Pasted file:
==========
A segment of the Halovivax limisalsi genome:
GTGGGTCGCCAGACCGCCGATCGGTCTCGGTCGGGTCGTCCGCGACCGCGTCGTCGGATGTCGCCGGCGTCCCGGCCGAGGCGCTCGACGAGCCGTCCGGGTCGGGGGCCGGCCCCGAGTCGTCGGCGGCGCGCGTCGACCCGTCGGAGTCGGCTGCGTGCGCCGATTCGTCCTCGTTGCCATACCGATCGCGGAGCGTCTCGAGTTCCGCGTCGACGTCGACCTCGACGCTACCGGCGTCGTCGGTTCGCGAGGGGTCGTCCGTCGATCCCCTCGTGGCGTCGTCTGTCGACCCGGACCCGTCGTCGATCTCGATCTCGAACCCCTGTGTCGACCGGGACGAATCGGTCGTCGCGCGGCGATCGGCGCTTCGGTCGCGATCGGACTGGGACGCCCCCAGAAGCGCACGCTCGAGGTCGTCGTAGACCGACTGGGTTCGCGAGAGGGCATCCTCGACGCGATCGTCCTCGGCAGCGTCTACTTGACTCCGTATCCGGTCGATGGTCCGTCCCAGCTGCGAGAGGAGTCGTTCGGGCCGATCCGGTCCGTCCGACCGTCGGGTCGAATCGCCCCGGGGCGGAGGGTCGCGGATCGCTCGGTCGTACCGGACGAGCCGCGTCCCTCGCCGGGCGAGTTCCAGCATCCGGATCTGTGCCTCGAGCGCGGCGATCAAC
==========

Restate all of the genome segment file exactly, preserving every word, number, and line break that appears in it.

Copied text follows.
A segment of the Halovivax limisalsi genome:
GTGGGTCGCCAGACCGCCGATCGGTCTCGGTCGGGTCGTCCGCGACCGCGTCGTCGGATGTCGCCGGCGTCCCGGCCGAGGCGCTCGACGAGCCGTCCGGGTCGGGGGCCGGCCCCGAGTCGTCGGCGGCGCGCGTCGACCCGTCGGAGTCGGCTGCGTGCGCCGATTCGTCCTCGTTGCCATACCGATCGCGGAGCGTCTCGAGTTCCGCGTCGACGTCGACCTCGACGCTACCGGCGTCGTCGGTTCGCGAGGGGTCGTCCGTCGATCCCCTCGTGGCGTCGTCTGTCGACCCGGACCCGTCGTCGATCTCGATCTCGAACCCCTGTGTCGACCGGGACGAATCGGTCGTCGCGCGGCGATCGGCGCTTCGGTCGCGATCGGACTGGGACGCCCCCAGAAGCGCACGCTCGAGGTCGTCGTAGACCGACTGGGTTCGCGAGAGGGCATCCTCGACGCGATCGTCCTCGGCAGCGTCTACTTGACTCCGTATCCGGTCGATGGTCCGTCCCAGCTGCGAGAGGAGTCGTTCGGGCCGATCCGGTCCGTCCGACCGTCGGGTCGAATCGCCCCGGGGCGGAGGGTCGCGGATCGCTCGGTCGTACCGGACGAGCCGCGTCCCTCGCCGGGCGAGTTCCAGCATCCGGATCTGTGCCTCGAGCGCGGCGATCAAC